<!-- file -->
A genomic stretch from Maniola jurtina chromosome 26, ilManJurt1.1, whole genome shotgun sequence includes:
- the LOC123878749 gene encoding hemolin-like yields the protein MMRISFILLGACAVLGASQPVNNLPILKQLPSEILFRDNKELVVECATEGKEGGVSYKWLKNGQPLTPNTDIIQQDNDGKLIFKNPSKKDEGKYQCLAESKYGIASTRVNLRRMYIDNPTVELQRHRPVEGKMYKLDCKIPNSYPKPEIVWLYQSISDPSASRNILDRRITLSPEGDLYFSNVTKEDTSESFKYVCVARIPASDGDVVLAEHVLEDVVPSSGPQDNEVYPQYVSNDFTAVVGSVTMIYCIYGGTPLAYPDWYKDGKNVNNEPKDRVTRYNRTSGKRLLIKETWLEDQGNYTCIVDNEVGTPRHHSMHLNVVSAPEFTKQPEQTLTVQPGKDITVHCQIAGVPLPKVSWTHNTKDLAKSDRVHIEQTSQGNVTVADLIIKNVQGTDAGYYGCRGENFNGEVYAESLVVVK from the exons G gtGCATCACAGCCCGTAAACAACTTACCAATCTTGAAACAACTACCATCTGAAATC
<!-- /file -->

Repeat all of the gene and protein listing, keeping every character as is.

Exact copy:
A genomic stretch from Maniola jurtina chromosome 26, ilManJurt1.1, whole genome shotgun sequence includes:
- the LOC123878749 gene encoding hemolin-like yields the protein MMRISFILLGACAVLGASQPVNNLPILKQLPSEILFRDNKELVVECATEGKEGGVSYKWLKNGQPLTPNTDIIQQDNDGKLIFKNPSKKDEGKYQCLAESKYGIASTRVNLRRMYIDNPTVELQRHRPVEGKMYKLDCKIPNSYPKPEIVWLYQSISDPSASRNILDRRITLSPEGDLYFSNVTKEDTSESFKYVCVARIPASDGDVVLAEHVLEDVVPSSGPQDNEVYPQYVSNDFTAVVGSVTMIYCIYGGTPLAYPDWYKDGKNVNNEPKDRVTRYNRTSGKRLLIKETWLEDQGNYTCIVDNEVGTPRHHSMHLNVVSAPEFTKQPEQTLTVQPGKDITVHCQIAGVPLPKVSWTHNTKDLAKSDRVHIEQTSQGNVTVADLIIKNVQGTDAGYYGCRGENFNGEVYAESLVVVK from the exons G gtGCATCACAGCCCGTAAACAACTTACCAATCTTGAAACAACTACCATCTGAAATC